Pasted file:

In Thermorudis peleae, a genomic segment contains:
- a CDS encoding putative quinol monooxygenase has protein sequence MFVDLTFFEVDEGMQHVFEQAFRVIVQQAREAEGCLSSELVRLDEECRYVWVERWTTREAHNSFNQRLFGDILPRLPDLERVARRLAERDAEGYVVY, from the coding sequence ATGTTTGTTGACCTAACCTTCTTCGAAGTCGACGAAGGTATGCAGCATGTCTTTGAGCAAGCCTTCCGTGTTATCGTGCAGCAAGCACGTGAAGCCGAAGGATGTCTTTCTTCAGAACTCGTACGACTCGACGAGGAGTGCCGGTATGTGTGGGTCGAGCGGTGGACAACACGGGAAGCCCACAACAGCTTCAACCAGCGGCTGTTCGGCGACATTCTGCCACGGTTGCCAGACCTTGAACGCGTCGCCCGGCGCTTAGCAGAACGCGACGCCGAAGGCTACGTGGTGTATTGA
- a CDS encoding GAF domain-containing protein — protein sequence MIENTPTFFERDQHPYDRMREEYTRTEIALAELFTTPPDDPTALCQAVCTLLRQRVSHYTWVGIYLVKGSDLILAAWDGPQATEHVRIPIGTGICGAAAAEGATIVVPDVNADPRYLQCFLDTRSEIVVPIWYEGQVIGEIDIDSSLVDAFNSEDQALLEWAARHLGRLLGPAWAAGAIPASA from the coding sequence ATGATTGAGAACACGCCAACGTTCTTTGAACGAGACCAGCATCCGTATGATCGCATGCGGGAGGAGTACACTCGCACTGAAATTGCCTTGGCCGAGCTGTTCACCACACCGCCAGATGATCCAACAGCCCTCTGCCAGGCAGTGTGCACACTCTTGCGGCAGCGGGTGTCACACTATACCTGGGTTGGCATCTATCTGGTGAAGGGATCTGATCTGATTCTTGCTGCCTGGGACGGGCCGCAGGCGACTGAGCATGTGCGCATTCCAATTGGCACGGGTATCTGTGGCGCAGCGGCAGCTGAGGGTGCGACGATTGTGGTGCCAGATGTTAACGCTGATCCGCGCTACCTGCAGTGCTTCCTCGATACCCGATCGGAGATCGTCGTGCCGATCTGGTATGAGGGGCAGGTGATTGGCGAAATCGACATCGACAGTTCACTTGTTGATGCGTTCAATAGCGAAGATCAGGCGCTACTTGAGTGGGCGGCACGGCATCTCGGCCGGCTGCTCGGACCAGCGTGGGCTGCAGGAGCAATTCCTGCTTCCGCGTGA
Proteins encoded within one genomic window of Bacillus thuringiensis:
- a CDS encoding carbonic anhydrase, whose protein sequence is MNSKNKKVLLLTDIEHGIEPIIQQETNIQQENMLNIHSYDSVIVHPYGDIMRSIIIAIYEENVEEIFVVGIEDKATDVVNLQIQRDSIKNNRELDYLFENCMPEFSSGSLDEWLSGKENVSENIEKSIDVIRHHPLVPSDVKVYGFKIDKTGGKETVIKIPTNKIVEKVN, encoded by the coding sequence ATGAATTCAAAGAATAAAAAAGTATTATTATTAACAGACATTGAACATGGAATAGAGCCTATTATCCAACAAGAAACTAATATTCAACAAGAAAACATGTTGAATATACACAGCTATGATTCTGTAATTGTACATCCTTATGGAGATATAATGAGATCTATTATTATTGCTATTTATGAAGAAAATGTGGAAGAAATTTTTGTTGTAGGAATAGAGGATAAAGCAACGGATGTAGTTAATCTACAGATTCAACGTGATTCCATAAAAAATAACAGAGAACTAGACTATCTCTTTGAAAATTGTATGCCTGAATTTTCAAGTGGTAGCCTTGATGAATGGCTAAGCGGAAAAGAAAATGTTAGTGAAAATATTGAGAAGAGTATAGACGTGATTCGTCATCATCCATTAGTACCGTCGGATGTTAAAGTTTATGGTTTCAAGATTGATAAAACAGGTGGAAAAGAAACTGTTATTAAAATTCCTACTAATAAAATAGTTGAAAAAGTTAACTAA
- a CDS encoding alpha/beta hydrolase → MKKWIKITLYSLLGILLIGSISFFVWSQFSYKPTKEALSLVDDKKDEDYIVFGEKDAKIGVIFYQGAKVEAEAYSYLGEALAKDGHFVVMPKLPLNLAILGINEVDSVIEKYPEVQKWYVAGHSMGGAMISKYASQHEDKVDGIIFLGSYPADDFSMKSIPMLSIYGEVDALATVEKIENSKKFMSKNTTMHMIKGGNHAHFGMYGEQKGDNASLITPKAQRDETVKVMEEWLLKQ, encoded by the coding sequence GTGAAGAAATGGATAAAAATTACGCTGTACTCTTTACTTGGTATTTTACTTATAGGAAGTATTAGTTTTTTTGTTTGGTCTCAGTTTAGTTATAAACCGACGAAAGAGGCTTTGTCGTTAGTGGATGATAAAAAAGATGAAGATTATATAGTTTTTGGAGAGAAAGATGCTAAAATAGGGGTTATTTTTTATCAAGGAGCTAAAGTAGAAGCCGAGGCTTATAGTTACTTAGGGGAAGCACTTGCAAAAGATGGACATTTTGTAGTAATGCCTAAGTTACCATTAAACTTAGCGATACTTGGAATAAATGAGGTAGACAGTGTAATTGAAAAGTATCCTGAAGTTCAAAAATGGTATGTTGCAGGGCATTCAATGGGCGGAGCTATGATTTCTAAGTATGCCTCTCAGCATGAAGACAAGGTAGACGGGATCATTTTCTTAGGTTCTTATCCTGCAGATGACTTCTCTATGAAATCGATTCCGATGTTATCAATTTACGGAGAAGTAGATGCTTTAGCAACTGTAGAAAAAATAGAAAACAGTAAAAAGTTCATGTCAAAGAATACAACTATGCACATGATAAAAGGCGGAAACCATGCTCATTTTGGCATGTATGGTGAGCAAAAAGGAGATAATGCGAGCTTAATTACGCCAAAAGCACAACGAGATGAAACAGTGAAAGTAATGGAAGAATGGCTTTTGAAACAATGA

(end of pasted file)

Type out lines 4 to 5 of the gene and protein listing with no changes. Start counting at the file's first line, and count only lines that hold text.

Proteins encoded within one genomic window of Bacillus thuringiensis:
- a CDS encoding carbonic anhydrase, whose protein sequence is MNSKNKKVLLLTDIEHGIEPIIQQETNIQQENMLNIHSYDSVIVHPYGDIMRSIIIAIYEENVEEIFVVGIEDKATDVVNLQIQRDSIKNNRELDYLFENCMPEFSSGSLDEWLSGKENVSENIEKSIDVIRHHPLVPSDVKVYGFKIDKTGGKETVIKIPTNKIVEKVN, encoded by the coding sequence ATGAATTCAAAGAATAAAAAAGTATTATTATTAACAGACATTGAACATGGAATAGAGCCTATTATCCAACAAGAAACTAATATTCAACAAGAAAACATGTTGAATATACACAGCTATGATTCTGTAATTGTACATCCTTATGGAGATATAATGAGATCTATTATTATTGCTATTTATGAAGAAAATGTGGAAGAAATTTTTGTTGTAGGAATAGAGGATAAAGCAACGGATGTAGTTAATCTACAGATTCAACGTGATTCCATAAAAAATAACAGAGAACTAGACTATCTCTTTGAAAATTGTATGCCTGAATTTTCAAGTGGTAGCCTTGATGAATGGCTAAGCGGAAAAGAAAATGTTAGTGAAAATATTGAGAAGAGTATAGACGTGATTCGTCATCATCCATTAGTACCGTCGGATGTTAAAGTTTATGGTTTCAAGATTGATAAAACAGGTGGAAAAGAAACTGTTATTAAAATTCCTACTAATAAAATAGTTGAAAAAGTTAACTAA